Teens are drinking and driving at much lower rates than they did almost 30 years ago, according to a Centers for Disease Control and Prevention (CDC) report.
Since 1991, the percentage of teens who drink and drive has gone down by 54%.
Currently, 10% of teens in high school drink and drive.
Almost 1 million teens in high school drove under the influence of alcohol in one recent year.
The majority of teens who drink and drive are binge-drinking.
teens who were surveyed reported having 5 or more alcoholic drinks before getting behind the wheel.
teens involved in fatal crashes had alcohol in their system.
teen drivers under the influence of alcohol had a BAC of 0.08% or higher.
In North Carolina, the percentage of teens aged 16 or older who reported drinking and driving was almost as high as 9%.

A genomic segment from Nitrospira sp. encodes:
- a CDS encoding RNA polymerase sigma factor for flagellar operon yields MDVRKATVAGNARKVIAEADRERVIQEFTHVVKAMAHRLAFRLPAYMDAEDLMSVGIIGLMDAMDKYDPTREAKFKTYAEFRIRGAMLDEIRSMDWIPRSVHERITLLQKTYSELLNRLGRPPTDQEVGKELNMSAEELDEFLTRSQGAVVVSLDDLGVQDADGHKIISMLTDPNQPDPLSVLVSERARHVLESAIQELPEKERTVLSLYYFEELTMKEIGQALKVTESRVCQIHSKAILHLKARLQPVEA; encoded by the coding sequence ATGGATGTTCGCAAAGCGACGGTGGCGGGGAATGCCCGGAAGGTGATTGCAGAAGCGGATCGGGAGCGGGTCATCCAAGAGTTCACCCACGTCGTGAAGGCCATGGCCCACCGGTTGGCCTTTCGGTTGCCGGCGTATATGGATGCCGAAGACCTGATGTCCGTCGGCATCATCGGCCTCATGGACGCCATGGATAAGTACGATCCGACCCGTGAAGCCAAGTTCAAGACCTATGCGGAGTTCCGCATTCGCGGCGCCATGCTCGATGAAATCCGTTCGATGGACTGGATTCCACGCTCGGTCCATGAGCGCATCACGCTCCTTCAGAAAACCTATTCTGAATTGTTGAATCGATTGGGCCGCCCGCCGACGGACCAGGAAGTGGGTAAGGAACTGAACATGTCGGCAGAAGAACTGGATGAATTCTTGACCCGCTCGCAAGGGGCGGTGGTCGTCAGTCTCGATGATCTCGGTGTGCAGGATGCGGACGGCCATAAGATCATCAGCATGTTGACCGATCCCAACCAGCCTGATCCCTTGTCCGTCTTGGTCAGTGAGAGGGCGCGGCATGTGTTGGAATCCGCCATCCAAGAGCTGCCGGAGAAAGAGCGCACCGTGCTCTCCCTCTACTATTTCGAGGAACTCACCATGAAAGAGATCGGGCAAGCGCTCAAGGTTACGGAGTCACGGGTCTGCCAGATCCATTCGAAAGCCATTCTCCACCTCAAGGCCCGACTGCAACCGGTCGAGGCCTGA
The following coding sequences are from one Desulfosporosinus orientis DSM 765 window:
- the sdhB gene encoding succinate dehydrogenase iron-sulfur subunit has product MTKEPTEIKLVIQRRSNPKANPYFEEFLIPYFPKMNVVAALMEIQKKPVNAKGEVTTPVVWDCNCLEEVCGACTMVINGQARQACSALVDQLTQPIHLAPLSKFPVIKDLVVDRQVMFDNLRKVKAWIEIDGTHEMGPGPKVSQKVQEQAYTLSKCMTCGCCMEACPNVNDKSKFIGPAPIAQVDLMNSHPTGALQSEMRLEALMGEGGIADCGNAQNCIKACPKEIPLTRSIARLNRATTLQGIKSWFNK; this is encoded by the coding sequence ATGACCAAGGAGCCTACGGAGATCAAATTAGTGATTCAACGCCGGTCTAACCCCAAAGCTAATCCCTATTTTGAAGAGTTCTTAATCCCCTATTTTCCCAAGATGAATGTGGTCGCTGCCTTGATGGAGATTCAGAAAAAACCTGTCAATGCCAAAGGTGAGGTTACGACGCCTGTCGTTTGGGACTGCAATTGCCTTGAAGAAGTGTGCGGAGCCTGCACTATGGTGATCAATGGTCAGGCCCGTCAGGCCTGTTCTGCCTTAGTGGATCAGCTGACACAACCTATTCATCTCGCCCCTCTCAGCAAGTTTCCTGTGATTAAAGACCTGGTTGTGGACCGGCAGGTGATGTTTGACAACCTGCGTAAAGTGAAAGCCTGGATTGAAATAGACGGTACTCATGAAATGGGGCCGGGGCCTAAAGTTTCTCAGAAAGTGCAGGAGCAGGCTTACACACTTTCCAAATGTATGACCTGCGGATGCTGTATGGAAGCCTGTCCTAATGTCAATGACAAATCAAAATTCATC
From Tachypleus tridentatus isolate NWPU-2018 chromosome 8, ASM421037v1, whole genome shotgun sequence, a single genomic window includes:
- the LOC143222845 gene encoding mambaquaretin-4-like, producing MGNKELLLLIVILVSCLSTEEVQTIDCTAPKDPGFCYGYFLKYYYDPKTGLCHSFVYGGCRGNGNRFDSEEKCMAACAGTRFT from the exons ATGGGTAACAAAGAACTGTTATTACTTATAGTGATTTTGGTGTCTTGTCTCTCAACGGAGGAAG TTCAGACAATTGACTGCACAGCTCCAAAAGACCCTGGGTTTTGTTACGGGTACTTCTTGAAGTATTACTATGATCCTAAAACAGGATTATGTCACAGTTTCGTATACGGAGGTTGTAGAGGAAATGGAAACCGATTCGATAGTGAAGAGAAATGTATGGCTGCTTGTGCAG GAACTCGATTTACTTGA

Even without alcohol factored in, car accidents are still the No. 1 killer of teenagers in America.
Adolescent males are two times more likely to be involved in a serious car accident than adolescent females.
The majority of serious accidents involving teens who drink and drive take place during the weekends.
Because teens are less experienced drivers, they are more likely to underestimate dangerous situations and make riskier choices behind the wheel.